Patellofemoral Pain Syndrome: Causes, Symptoms, Prevention, and Treatment
1 year ago
Runner’s knee or Jumper’s Knee is a common pain syndrome for people who are active in sports. Not only common in athletes but also in non-athletes. In broader terms, it is also known as Patellofemoral pain syndrome.
According to Dr. Amit Saini, Orthopedician at Sapra Multispeciality Hospital Hisar, Patellofemoral pain syndrome shows stiffness and pain in the kneecap and the sufferer may be unable to do his day to day tasks like climbing stairs and kneel down.
Patellofemoral is consists of two words Patella also called kneecap and Femur bone (thighbone). The patella rests in a groove on the top of the femur called the trochlea. While bending and straightening the knee, the patella moves back and forth inside this trochlear groove. The ends of the femur, trochlear groove, and the underside of the patella are covered by a sticky substance called articular cartilage. Articular cartilage helps in moving up and down of the bone. Synovium-— a thin lining of tissue that covers the joint’s surface also helps in movement. A thin pad of fat acts as a shock absorber just below the kneecap, cushions the kneecap.
The reason for the occurrence of Patellofemoral pain is due to nerve pain around kneecap and tissues due to over physical activity including knee joint.
Overdoing of squatting, climbing, and jogging can cause the syndrome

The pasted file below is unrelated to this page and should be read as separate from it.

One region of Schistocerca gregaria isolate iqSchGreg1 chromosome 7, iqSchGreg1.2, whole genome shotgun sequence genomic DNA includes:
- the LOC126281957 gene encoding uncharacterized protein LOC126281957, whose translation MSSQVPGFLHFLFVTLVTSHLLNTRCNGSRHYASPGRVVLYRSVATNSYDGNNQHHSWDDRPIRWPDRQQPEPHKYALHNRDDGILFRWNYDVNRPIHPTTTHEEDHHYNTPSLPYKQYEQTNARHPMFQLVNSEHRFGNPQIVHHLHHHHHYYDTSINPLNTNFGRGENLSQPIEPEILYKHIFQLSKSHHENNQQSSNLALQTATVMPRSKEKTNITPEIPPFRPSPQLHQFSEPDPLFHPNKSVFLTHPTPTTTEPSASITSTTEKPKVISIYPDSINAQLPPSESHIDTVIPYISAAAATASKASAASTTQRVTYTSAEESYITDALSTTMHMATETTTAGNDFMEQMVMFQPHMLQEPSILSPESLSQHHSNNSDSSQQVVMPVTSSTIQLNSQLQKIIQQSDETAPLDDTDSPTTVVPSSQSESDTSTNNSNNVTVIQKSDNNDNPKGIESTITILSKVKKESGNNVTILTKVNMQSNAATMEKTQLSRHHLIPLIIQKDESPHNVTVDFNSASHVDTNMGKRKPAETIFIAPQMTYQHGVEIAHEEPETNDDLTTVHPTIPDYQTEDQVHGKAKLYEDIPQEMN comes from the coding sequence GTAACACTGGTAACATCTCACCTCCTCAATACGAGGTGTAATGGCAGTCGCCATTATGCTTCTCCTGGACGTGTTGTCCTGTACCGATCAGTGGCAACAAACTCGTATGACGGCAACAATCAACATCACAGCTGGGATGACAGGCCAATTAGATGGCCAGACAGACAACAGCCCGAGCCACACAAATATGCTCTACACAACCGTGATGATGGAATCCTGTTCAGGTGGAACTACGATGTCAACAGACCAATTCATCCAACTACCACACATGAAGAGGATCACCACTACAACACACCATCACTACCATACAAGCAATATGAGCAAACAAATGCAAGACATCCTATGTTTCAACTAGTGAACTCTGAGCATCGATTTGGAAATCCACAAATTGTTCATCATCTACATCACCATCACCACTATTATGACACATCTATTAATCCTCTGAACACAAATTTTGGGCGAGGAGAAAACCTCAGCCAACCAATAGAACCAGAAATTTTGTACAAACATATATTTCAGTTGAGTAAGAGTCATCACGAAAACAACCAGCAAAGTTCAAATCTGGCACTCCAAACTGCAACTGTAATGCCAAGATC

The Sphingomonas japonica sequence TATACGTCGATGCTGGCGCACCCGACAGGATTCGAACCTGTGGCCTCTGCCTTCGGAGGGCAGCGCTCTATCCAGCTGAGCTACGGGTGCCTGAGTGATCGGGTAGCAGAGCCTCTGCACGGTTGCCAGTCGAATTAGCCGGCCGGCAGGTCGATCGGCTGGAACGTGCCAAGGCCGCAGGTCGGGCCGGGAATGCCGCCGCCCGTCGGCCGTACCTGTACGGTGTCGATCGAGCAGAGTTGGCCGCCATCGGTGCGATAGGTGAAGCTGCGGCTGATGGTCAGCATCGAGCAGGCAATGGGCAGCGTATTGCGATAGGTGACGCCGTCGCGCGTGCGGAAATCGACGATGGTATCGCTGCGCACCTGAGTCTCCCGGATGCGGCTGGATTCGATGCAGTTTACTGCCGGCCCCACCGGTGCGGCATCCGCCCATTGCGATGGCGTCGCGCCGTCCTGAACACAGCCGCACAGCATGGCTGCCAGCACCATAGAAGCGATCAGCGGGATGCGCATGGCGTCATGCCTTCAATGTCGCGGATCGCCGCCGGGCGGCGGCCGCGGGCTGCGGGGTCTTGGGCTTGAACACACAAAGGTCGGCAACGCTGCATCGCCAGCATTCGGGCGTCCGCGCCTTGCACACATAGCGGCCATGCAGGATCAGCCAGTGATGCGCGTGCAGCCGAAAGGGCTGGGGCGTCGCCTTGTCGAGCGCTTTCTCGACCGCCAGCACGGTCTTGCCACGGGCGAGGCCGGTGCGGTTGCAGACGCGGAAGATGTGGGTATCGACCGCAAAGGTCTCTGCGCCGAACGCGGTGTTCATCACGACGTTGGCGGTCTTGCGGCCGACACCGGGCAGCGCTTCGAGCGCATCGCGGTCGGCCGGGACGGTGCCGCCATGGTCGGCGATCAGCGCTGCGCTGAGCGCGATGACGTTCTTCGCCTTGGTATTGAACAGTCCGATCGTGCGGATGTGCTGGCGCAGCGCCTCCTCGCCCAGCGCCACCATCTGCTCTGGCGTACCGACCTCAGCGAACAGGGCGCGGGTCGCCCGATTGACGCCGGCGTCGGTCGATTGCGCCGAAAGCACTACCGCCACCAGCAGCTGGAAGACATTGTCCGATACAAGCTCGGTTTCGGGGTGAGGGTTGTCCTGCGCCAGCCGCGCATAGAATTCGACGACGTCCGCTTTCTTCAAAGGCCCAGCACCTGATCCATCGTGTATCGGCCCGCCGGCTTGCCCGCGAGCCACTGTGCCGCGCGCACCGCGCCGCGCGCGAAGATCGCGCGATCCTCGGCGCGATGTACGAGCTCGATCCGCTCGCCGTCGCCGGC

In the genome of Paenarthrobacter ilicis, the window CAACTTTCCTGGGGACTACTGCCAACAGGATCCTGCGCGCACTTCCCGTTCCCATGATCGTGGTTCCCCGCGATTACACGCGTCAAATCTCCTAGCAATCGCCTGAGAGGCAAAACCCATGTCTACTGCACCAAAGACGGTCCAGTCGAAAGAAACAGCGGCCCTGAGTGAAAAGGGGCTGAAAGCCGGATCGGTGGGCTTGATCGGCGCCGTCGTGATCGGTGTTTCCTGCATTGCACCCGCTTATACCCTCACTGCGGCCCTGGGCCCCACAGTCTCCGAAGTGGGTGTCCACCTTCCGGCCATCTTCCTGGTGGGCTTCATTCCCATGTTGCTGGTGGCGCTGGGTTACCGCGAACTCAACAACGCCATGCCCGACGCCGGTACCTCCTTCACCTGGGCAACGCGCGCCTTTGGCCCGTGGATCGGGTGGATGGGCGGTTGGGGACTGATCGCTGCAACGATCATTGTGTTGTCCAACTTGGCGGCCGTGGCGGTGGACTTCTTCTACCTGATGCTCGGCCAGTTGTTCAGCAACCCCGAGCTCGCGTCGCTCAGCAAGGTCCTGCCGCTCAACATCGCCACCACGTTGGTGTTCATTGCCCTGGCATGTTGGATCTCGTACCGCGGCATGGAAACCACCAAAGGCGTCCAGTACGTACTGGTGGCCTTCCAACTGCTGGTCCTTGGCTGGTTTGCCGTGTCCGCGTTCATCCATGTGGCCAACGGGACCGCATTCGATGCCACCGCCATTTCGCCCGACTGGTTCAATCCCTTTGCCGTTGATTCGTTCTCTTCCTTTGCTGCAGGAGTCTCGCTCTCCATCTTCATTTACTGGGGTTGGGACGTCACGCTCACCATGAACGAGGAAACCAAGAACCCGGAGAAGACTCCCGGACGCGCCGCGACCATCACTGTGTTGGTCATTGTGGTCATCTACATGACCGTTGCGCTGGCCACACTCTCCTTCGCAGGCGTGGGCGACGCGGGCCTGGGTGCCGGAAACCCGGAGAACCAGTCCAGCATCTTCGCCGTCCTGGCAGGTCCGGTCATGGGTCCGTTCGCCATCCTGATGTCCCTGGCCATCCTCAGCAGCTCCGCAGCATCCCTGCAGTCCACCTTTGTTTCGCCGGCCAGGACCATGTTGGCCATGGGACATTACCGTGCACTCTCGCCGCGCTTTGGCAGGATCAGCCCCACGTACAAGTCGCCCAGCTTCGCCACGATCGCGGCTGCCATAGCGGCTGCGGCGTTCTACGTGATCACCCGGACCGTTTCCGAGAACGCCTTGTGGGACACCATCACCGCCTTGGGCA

Muscular Imbalance: Patellofemoral pain can occur when the muscles around your hip and knee don’t keep your kneecap properly aligned. This is also known as PatelIar Malalignment.
Injury, dislocation to the knee can cause Patellofemoral pain.
According to Dr. Amit Saini, patients suffering from Patellofemoral Pain Syndrome have the following symptoms:
Pain in the front of the knee
Pain occurs during running, climbing the stairs, jogging, and bending of the knee.
Pain on while sitting for a long time with bent knees.
There are some steps by doing which knee pain can be prevented. After all the knee pain persists, visit the orthopedics for the treatment.
1. Work on your extra weight. Shed the extra kilos of your body as they lay an unnecessary burden on the knees.
2. Before going any exercise, always try to warm up the body by doing simple exercises.
3. Ask an orthopedician or physical therapist about mobility and strength exercises to improve the technique of jumping, walking, and running — and help the groove control the patella properly.
4. Always wear properly fitted shoes.
Some home remedies for Patellofemoral pain include
1. RICE Treatment: Rest, Ice, Compression and Elevation.
Rest: Stay away from any physical activities that would put any pressure on the affected area.
Ice: Apply ice to the affected area every 2 to 3 hours for about 20 minutes each time.
Compression: Reduce swelling by wrapping the affected area with a stretchy bandage.
Elevation: Raise the injured area if possible.
2. Over-the-counter pain relievers can also be helpful.